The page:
State of transition

I’m in that mode again. You know, the one where you avoid doing any kind of long-term planning; where you don’t book dates, make commitments or take decisions – big or small; where basically you don’t get much (of substance) done. I’m in the mode where you tell people –and yourself – ‘I can’t deal with this now, it will have to wait for after…’

I’m waiting. I’m in transition. I don’t have time to live.

This behaviour would be perfectly understandable and even deserve a bit of indulgence – given that we are about to move house again – if transition had not been an almost permanent feature of my life for the last two decades. Whether it was an international move, a degree to finish, a new job, a new home or a new child, some sort of transition was always in the air. And, for a while, that made me hold back – from decisions, commitments, but also, essentially, from life. Being ‘in transition’ served as an excuse for not investing in things – whether these were ‘grownup’ furniture, a family home, a city, a country or a friendship. Transition and temporariness were present at the back of my mind every time I had to make a choice that would imply a longer-term investment in something; settling down. So I didn’t. For a while.

There is a bestselling book on transitions by William Bridges, where the author describes the three stages that, he claims, are part of every transition: an ending, a ‘neutral zone,’ and a new beginning. When I read this, the middle stage felt the most familiar. It’s where I had been spending most of my time: in a ‘neutral zone,’ being neither here nor there (but definitely not in the present), not necessarily benefiting from the reflection, reorientation and renewal that was promised to lead me to a new beginning. As soon as a transition was made and I could theoretically move on with my life, I would already see the next one coming.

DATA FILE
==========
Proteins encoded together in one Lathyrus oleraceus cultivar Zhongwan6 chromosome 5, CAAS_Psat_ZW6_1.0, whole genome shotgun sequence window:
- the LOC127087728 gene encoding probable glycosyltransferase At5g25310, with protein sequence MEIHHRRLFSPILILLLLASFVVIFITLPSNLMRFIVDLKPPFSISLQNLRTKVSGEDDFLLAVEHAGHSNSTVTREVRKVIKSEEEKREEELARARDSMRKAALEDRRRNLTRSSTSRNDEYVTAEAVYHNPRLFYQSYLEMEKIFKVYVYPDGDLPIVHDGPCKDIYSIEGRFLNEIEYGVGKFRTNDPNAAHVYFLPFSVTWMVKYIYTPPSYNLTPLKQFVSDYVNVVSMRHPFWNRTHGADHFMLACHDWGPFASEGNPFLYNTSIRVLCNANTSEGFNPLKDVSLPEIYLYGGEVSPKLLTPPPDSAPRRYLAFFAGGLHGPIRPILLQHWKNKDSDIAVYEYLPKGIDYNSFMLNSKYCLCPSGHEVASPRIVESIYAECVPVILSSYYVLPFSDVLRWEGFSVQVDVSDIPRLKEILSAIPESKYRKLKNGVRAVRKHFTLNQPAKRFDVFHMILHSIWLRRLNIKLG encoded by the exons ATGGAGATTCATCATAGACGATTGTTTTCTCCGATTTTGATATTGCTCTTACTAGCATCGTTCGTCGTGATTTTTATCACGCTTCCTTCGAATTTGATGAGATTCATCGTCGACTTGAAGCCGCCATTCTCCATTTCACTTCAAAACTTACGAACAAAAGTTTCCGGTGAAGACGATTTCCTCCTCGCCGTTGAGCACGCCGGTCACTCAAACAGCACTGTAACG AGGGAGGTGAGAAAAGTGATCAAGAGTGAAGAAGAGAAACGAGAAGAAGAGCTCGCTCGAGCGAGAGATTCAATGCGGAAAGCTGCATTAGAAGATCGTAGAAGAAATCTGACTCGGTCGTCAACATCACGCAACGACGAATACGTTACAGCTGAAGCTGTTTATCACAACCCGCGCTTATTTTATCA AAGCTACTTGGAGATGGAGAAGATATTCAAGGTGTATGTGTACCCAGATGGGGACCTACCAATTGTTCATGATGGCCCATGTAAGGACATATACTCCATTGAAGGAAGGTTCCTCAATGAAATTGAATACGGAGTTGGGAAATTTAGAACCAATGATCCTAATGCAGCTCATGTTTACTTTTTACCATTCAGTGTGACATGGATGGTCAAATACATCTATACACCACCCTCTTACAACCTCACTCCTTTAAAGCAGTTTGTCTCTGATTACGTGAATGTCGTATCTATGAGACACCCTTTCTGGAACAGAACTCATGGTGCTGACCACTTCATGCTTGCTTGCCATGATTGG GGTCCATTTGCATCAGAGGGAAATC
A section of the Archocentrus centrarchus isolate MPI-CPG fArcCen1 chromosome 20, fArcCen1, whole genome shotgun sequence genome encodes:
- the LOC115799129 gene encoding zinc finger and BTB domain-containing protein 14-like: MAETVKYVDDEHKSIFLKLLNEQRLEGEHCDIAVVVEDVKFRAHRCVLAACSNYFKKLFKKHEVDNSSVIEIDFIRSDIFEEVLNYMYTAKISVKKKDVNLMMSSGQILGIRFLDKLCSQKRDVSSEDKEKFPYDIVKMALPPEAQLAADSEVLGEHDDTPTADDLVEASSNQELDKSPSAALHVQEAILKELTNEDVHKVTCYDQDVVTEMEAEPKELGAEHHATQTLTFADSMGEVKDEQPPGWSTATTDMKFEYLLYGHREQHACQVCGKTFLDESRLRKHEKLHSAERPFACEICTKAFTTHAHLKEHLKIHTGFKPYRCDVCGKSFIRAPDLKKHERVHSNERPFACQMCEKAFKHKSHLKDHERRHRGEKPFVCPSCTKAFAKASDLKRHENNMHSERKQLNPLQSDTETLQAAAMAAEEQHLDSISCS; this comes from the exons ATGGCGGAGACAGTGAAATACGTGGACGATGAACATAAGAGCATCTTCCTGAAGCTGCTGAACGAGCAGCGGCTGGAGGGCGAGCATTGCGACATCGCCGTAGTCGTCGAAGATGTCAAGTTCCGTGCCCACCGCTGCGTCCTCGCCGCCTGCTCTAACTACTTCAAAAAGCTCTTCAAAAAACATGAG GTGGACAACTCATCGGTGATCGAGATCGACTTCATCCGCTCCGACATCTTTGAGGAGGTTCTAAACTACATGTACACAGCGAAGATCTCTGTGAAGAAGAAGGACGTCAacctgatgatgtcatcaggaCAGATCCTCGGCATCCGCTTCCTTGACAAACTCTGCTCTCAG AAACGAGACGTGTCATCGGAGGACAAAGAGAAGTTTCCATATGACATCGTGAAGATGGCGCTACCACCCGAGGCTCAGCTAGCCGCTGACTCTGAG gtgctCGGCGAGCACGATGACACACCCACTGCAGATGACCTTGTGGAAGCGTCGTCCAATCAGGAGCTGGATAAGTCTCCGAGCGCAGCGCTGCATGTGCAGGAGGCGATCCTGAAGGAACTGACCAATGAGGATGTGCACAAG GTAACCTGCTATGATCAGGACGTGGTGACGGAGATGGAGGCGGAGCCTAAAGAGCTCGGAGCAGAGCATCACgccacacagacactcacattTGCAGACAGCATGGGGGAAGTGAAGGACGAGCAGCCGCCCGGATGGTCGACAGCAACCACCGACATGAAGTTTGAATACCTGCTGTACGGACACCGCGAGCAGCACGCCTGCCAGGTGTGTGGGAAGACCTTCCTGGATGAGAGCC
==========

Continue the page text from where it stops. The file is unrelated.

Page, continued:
I have always been intrigued by the different ways people approach transitions. Not so much by those that, like in my case, involve hiding in a neutral no-man’s-land for a while, until you are comfortable enough to come out of your shell and invest (by which point it may be time to move to the next transition); but by the other extreme, where you throw yourself head-on into the new and unfamiliar – place, home, people – and fully embrace it. Where you immerse yourself, not taking time horizons into account. I wonder what it is that makes the difference. Is it a particular personality trait? Is it special childhood experiences and upbringing? Is it the strength of character to deal with the consequences of immersion – because the deeper you set your roots, the more profound the pain of your (predictable) uprooting? Do you have to go ‘all out’ one way or another, or is there a middle way? I’m still looking for the answers.
In the meantime, at some point I recognised that, if past is any guide, I am always going to be in some sort of transition or another, with respect to some aspect of my life. So there is no point in waiting for the ‘after.’ Living in transition – my normal state – shouldn’t be an excuse for avoiding life. That neutral zone, the in-between place where I was (granted, very comfortably) frozen into inaction, is no place to live. Life is short and I still have a lot of items on my bucket list.
How are you when you’re in transition?

One Comment

  1. What (in my case) makes the difference is I believe, roots. Genealogic memory which tells me that it is safer to move than to stay.The firm believe that life is about the journey and not the destination.The Experience that adapting to and learning from new environments is more fullfilling than cooping with familiar ones.
    And last but certainly not least, the hope to have a partner which never tires to make a new nest…

Leave a Reply

Your email address will not be published. Required fields are marked *